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FTC Final Noncompete Rule: Game Plan Checklist

With the Federal Trade Commission’s Final Rule that would ban noncompetes nationwide set to go into effect on September 4, 2024, assuming pending litigation doesn’t cause any delays, employers should begin planning now to address any potential compliance concerns. Legal and human resources teams will need to consider the impact of the Final Rule on current noncompete agreements, requirements for providing notice to impacted employees under the rule, and strategies for implementing pending and future agreements if the rule is upheld.

Download our checklist to help you prepare.




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Recording and Key Takeaways: FTC’s Final Noncompete Rule: Developing Your Game Plan

During this recent webinar, McDermott Partners Andrew Liazos, Brian Mead and Heidi Steele discussed what employers should consider in the evolving landscape of noncompete agreements. With the Federal Trade Commission’s Final Rule that would ban noncompetes nationwide set to go into effect on September 4, 2024, assuming pending litigation doesn’t cause any delays, employers will want to develop a game plan to navigate these issues both in the short and long term.

Watch the recording and read our key takeaways here.




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FTC Amends Health Breach Notification Rule to Regulate Health Apps and Expand Breach Notification Requirements

On April 26, 2024, the Federal Trade Commission (FTC) issued a final rule to amend its Health Breach Notification Rule (HBN Rule). The HBN Rule works as a compliment and counterpart to the breach notification requirements established under the Health Insurance Portability and Accountability Act (HIPAA) for HIPAA-regulated entities. Specifically, the HBN Rule requires that vendors of personal health records (PHRs) and related entities that are not covered by HIPAA notify individuals, the FTC and, in some cases, media outlets of a breach of unsecured personally identifiable health data. Stakeholders should carefully review the final rule to understand how organizations will be impacted.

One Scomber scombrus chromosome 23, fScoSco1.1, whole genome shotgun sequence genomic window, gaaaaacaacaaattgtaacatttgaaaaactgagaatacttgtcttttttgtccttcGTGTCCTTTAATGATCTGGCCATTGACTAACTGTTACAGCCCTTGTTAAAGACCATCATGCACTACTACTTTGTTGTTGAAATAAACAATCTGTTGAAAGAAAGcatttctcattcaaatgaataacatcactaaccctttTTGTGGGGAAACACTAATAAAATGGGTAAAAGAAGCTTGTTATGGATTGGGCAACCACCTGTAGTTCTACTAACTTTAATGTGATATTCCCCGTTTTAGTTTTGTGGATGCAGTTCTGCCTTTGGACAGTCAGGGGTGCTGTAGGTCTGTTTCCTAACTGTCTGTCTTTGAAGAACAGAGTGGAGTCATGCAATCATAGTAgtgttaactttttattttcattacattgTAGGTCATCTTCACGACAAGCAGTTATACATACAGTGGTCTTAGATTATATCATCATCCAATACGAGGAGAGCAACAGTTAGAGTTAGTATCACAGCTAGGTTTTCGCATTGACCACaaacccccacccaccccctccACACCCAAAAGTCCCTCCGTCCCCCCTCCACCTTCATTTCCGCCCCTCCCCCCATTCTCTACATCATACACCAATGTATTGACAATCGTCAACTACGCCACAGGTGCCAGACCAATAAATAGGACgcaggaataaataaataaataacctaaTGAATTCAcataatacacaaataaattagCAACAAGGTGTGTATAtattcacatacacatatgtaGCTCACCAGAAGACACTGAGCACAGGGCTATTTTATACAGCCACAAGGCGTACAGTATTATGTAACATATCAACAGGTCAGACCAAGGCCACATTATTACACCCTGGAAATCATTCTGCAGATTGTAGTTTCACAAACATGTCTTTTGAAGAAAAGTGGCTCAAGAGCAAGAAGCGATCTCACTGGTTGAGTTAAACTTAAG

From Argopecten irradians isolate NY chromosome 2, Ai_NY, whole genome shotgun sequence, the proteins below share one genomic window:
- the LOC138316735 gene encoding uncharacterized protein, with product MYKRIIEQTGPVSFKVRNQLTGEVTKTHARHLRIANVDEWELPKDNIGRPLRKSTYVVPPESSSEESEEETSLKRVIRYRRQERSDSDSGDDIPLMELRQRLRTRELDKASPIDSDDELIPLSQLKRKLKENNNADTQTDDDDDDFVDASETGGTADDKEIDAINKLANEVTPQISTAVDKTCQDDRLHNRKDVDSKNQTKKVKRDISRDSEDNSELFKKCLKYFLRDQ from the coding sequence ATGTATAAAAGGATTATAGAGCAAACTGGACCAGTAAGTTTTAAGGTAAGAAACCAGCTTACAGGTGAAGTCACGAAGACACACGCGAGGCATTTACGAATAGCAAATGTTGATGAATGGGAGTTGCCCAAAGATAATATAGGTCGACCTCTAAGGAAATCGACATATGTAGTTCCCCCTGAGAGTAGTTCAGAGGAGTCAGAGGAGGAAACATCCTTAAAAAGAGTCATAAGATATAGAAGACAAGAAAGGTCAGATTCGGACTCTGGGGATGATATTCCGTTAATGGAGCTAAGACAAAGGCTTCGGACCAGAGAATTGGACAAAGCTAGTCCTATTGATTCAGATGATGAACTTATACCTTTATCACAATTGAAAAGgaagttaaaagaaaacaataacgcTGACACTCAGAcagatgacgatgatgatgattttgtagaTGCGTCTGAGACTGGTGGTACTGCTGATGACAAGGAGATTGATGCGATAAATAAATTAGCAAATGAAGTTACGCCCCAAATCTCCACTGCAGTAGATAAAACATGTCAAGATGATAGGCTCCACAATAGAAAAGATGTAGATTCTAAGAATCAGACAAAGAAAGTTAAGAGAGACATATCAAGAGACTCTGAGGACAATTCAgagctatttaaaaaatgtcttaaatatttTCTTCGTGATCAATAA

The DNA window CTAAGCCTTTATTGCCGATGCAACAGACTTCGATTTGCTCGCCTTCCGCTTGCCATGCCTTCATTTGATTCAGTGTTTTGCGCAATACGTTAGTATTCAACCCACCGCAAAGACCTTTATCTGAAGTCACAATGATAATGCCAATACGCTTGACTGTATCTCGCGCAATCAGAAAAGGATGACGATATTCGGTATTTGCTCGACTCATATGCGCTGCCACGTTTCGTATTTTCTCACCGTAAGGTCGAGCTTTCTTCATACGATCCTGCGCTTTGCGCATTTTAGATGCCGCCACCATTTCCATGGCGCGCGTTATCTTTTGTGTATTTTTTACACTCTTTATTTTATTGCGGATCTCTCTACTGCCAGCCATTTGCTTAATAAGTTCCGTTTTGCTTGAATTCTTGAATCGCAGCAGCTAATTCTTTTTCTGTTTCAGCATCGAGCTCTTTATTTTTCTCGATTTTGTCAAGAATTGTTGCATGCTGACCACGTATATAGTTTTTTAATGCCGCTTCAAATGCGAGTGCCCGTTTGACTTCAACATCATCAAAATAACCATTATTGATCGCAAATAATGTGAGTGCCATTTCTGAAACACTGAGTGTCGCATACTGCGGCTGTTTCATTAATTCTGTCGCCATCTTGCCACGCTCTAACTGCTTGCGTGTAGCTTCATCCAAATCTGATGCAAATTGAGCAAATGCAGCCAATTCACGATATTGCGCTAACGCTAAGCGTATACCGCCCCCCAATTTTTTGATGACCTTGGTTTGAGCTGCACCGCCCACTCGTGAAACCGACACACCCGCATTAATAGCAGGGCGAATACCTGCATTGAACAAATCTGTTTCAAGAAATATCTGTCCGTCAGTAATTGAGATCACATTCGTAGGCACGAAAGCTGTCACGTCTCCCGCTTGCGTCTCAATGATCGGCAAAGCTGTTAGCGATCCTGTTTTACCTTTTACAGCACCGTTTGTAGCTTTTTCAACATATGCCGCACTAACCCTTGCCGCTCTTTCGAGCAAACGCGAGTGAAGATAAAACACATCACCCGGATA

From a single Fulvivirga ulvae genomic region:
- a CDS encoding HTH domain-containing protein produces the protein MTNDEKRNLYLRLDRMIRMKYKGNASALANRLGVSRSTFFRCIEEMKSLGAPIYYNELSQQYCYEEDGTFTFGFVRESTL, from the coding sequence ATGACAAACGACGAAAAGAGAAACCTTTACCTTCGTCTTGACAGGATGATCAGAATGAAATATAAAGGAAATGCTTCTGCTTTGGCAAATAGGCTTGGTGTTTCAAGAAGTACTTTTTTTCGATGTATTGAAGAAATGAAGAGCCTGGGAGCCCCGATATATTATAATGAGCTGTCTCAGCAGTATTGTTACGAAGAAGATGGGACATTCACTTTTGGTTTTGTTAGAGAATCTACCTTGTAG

Read more here.




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Washington State Further Restricts Noncompetition Agreements

The state of Washington has placed additional restrictions on the use of noncompetition agreements. Readers may be familiar with the Federal Trade Commission’s latest noncompete rule, which goes into effect on September 4, 2024. While that federal regulation is currently being challenged in court, Washington’s rule has already gone into effect.

Read more here.




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Key Takeaways From the FTC’s Final Noncompete Rule: What It Means and Next Steps for Employers

During a recent webinar, Paul HughesBrian Mead and Katharine O’Connor shed light on pressing questions about the Federal Trade Commission’s (FTC) rule preventing all employers from using noncompete clauses. They explained the impact of the Final Rule on current noncompete agreements, examined the legal issues around enforcing a noncompete ban and ensuing litigation, and outlined what employers should do next.

Access the recording and key takeaways.




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Revisiting Trade Secret Strategies Following the FTC Ban on Noncompete Agreements